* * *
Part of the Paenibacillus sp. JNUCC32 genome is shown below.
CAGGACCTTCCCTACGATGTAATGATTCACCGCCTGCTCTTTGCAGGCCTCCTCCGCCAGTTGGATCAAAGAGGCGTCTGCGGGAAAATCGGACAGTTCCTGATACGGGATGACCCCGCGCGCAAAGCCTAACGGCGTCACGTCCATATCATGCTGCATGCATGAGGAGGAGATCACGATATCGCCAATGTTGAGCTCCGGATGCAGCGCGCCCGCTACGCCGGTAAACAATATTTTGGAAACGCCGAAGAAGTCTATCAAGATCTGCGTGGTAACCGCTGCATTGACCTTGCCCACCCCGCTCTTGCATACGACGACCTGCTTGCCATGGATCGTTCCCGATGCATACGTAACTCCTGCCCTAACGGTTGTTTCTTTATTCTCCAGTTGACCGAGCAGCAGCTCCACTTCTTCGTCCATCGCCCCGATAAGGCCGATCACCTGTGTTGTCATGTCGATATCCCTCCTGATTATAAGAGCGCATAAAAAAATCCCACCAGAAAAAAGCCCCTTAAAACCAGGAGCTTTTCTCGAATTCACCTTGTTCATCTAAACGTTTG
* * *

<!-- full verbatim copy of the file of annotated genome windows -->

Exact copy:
Part of the Paenibacillus sp. JNUCC32 genome is shown below.
CAGGACCTTCCCTACGATGTAATGATTCACCGCCTGCTCTTTGCAGGCCTCCTCCGCCAGTTGGATCAAAGAGGCGTCTGCGGGAAAATCGGACAGTTCCTGATACGGGATGACCCCGCGCGCAAAGCCTAACGGCGTCACGTCCATATCATGCTGCATGCATGAGGAGGAGATCACGATATCGCCAATGTTGAGCTCCGGATGCAGCGCGCCCGCTACGCCGGTAAACAATATTTTGGAAACGCCGAAGAAGTCTATCAAGATCTGCGTGGTAACCGCTGCATTGACCTTGCCCACCCCGCTCTTGCATACGACGACCTGCTTGCCATGGATCGTTCCCGATGCATACGTAACTCCTGCCCTAACGGTTGTTTCTTTATTCTCCAGTTGACCGAGCAGCAGCTCCACTTCTTCGTCCATCGCCCCGATAAGGCCGATCACCTGTGTTGTCATGTCGATATCCCTCCTGATTATAAGAGCGCATAAAAAAATCCCACCAGAAAAAAGCCCCTTAAAACCAGGAGCTTTTCTCGAATTCACCTTGTTCATCTAAACGTTTG